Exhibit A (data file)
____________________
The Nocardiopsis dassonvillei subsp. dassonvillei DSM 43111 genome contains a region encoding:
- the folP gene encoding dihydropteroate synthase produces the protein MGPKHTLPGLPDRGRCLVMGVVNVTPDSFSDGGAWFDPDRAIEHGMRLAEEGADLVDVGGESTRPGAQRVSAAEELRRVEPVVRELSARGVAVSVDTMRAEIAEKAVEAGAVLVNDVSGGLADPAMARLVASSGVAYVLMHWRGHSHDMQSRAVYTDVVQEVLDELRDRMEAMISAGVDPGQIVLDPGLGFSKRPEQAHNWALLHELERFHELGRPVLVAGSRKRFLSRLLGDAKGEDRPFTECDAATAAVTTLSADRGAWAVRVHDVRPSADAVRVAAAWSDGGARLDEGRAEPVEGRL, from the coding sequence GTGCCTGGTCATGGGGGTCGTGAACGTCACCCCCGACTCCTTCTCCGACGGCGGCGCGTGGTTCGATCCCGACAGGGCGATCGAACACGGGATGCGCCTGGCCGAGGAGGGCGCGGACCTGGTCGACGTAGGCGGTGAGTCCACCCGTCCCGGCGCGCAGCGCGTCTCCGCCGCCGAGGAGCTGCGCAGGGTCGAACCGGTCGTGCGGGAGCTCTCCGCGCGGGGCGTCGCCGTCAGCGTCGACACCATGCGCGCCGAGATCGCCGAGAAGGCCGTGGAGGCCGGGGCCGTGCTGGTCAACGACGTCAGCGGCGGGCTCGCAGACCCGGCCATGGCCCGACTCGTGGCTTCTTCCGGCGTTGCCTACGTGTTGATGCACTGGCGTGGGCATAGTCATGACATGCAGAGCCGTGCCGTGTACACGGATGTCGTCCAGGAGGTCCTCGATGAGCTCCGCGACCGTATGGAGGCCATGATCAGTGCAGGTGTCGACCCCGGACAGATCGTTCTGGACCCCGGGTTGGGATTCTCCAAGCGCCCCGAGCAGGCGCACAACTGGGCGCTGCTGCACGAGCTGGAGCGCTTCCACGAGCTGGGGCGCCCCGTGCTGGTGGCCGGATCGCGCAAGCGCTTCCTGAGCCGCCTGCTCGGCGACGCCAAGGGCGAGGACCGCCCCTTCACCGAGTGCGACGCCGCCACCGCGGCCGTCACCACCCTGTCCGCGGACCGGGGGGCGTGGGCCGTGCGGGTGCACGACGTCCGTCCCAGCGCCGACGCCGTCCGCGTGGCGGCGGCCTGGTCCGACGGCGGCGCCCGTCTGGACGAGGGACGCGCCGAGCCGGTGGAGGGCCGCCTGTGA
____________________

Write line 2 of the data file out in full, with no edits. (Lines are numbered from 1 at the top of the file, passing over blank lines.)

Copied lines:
- the folP gene encoding dihydropteroate synthase produces the protein MGPKHTLPGLPDRGRCLVMGVVNVTPDSFSDGGAWFDPDRAIEHGMRLAEEGADLVDVGGESTRPGAQRVSAAEELRRVEPVVRELSARGVAVSVDTMRAEIAEKAVEAGAVLVNDVSGGLADPAMARLVASSGVAYVLMHWRGHSHDMQSRAVYTDVVQEVLDELRDRMEAMISAGVDPGQIVLDPGLGFSKRPEQAHNWALLHELERFHELGRPVLVAGSRKRFLSRLLGDAKGEDRPFTECDAATAAVTTLSADRGAWAVRVHDVRPSADAVRVAAAWSDGGARLDEGRAEPVEGRL, from the coding sequence GTGCCTGGTCATGGGGGTCGTGAACGTCACCCCCGACTCCTTCTCCGACGGCGGCGCGTGGTTCGATCCCGACAGGGCGATCGAACACGGGATGCGCCTGGCCGAGGAGGGCGCGGACCTGGTCGACGTAGGCGGTGAGTCCACCCGTCCCGGCGCGCAGCGCGTCTCCGCCGCCGAGGAGCTGCGCAGGGTCGAACCGGTCGTGCGGGAGCTCTCCGCGCGGGGCGTCGCCGTCAGCGTCGACACCATGCGCGCCGAGATCGCCGAGAAGGCCGTGGAGGCCGGGGCCGTGCTGGTCAACGACGTCAGCGGCGGGCTCGCAGACCCGGCCATGGCCCGACTCGTGGCTTCTTCCGGCGTTGCCTACGTGTTGATGCACTGGCGTGGGCATAGTCATGACATGCAGAGCCGTGCCGTGTACACGGATGTCGTCCAGGAGGTCCTCGATGAGCTCCGCGACCGTATGGAGGCCATGATCAGTGCAGGTGTCGACCCCGGACAGATCGTTCTGGACCCCGGGTTGGGATTCTCCAAGCGCCCCGAGCAGGCGCACAACTGGGCGCTGCTGCACGAGCTGGAGCGCTTCCACGAGCTGGGGCGCCCCGTGCTGGTGGCCGGATCGCGCAAGCGCTTCCTGAGCCGCCTGCTCGGCGACGCCAAGGGCGAGGACCGCCCCTTCACCGAGTGCGACGCCGCCACCGCGGCCGTCACCACCCTGTCCGCGGACCGGGGGGCGTGGGCCGTGCGGGTGCACGACGTCCGTCCCAGCGCCGACGCCGTCCGCGTGGCGGCGGCCTGGTCCGACGGCGGCGCCCGTCTGGACGAGGGACGCGCCGAGCCGGTGGAGGGCCGCCTGTGA